Maximizing Results through Effective Competitive Procurement
July 12, 2021
by John M. Pellegrino, Director, Contracting and Procurement, San Diego County
When your organization needs to buy goods and services there is one word that should immediately come to mind: “competition”.
So-called “full and open competition” is a powerful approach to procurement which not only helps ensure that you can obtain the best value on the initial contract award but motivates effective performance throughout the contract lifecycle. The latter is a benefit that’s gained when contractors know that if their performance falters, the organization can potentially choose to not exercise options, terminate for convenience, and re-procure early.
Competition keeps everyone on their “A” game … first in order to win an award; and then to continuously perform. If you think about the way you buy goods and services for your personal needs, with your own money, you undoubtably use some type of competitive analysis. Though it’s not a formal or documented process, that generally takes place, whether it’s by comparing products and services on the internet or as you comparison shop products and prices in stores before you make a purchase.
This blog post will discuss the three critical steps to maximize your results and create an equitable and diverse competitive environment, which leads to effectively spending taxpayer dollars for the goods and services needed by the government. Governments in the United States spend about $2 trillion for public use, therefore doing it well is of utmost importance.
Effective competition begins with defining exactly what you want to buy, with reasonable specifics about performance expectations and results. Without this critical first step, you may find that your purchase was not what you needed or expected to effectively support your mission.
Most important, without first clearly defining your requirements and expectations for a contract, your ability to obtain the best value for goods and services available in the marketplace (including the best features and performance, timely delivery, and pricing) is diminished.
The second critical step is ensuring that you are soliciting proposals from the full marketplace. This is equally important as knowing precisely what you want to purchase, since products, services, and contractors are frequently changing, especially during this uncertain economic business environment caused by the pandemic.
This process requires conscious effort by government buyers to maximize their outreach to potential providers and contractors and make best efforts to make the largest possible marketplace aware of solicitations. It simply doesn’t work to assume that providers and contractors will come to you to submit proposals/offers without real effort to make sure they know you’re attempting to make a purchase.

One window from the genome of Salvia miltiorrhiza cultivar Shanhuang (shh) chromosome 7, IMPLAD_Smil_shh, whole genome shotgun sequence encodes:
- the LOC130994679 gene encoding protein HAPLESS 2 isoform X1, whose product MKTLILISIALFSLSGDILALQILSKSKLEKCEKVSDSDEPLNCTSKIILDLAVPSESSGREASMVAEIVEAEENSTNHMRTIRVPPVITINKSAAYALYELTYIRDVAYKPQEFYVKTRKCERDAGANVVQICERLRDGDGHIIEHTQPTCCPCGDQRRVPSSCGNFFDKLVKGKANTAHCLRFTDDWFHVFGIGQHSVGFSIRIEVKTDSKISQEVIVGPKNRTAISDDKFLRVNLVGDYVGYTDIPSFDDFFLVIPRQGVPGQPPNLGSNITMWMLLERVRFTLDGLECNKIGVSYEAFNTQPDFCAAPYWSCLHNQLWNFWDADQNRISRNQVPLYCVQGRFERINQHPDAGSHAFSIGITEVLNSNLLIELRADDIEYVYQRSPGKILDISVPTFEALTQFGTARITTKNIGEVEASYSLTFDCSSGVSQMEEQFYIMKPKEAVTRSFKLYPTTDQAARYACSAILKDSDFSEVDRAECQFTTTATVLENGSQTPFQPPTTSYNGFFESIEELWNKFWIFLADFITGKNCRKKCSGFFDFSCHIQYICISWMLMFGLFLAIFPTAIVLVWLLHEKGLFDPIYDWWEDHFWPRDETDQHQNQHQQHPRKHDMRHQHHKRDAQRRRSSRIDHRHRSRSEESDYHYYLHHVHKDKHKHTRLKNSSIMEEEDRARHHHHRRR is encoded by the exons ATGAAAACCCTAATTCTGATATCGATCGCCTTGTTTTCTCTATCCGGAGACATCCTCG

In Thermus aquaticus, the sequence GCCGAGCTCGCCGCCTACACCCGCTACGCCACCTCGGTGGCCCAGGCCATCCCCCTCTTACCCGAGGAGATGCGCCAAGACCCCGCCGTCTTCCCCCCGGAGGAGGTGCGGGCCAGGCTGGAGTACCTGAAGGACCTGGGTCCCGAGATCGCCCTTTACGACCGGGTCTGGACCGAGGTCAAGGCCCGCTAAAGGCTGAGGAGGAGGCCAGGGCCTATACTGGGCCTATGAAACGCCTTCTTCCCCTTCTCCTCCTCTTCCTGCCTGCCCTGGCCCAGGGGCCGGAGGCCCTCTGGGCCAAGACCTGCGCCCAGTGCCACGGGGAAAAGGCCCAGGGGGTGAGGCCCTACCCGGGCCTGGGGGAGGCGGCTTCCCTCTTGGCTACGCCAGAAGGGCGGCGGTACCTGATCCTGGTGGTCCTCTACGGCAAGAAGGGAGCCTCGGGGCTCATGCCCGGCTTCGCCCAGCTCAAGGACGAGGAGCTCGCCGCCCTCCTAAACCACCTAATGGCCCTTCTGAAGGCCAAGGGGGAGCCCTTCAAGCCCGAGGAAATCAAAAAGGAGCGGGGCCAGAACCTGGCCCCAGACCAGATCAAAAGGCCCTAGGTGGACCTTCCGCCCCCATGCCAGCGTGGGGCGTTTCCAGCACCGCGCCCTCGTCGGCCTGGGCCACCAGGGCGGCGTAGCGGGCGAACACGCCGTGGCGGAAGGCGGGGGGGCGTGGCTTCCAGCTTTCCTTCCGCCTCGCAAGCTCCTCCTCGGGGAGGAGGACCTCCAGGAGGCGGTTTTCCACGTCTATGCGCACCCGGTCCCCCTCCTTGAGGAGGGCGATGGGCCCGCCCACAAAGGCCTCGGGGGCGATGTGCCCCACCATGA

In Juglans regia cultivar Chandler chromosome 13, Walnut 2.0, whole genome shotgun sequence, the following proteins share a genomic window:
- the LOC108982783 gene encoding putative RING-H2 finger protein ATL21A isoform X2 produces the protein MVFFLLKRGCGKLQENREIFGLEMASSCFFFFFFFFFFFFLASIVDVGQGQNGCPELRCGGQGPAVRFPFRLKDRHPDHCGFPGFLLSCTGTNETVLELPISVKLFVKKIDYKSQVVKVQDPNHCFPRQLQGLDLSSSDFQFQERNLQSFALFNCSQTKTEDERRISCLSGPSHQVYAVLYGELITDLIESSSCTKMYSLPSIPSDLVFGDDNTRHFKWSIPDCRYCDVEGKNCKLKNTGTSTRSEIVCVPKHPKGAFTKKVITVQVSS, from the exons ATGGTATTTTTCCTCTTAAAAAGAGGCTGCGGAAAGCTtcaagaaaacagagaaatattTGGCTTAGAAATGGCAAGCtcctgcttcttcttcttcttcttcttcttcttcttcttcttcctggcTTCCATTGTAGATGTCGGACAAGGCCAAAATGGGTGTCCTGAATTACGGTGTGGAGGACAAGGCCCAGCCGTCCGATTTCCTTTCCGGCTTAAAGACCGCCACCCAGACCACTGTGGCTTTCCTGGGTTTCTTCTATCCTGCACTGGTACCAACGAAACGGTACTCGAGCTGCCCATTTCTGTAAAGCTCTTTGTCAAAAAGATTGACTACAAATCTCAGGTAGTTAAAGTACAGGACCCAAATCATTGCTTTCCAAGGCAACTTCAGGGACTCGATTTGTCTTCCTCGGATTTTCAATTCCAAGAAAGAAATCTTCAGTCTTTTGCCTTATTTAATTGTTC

With that in mind, one proven practice to maximize results is to not only post your solicitations, but also to actively advertise within the communities and marketplaces that may have resources to meet your needs. Robust community and marketplace outreach of potential opportunities serves to ensure equity of access and diversity to public contracting awards, which can strengthen local business economies.
Over the past few years, in San Diego County, we have established and frequently review a “depth of competition” metric, which is a measure of this outreach effectiveness. Our goal is to obtain at least three or more proposals/offers for all solicitations. These outreach efforts include ensuring that our solicitation requirements and process allow for full and diverse contractor participation – small, veteran, minority-owned, and non-profit firms, in all cases reaching contractors from the communities that they serve.
That leads us the third critical step – continuing to use a competitive process for subsequent awards which provides motivation throughout contract performance. To be effective, your contract awards should be structured to allow for renewal options and termination for convenience. The ability to termination for convenience allows the government to end the contract without a specific cause or reason. These two options allow the government to re-compete early in situations when it may be in the best interest to do so.
This allows for continuous performance motivation since contractors know that the government has options in the event that results are not achieved, service or performance becomes diminished, or more effective methods become available which are not being implemented by the current contractor. Knowing that the government may re-compete a contract early helps ensure that contractors keep focus on their performance. This is bolstered by their knowledge that inadequate past performance may lessen their ability to receive future awards.
In summary, using full and open Competition as a primary procurement tool is simply good business. Establishing clear requirements, consideration and robust outreach of the current marketplace, and structuring contracts with terms that support continued focus on performance are three critical elements in the quest to help governments acquire needed goods and services at the best value.
Effective procurement is simply common sense. Many of us do it unconsciously every day as consumers. However, when using public funds, it must be done consciously with reasonable forethought and structure in order to document that taxpayer dollars are spent wisely.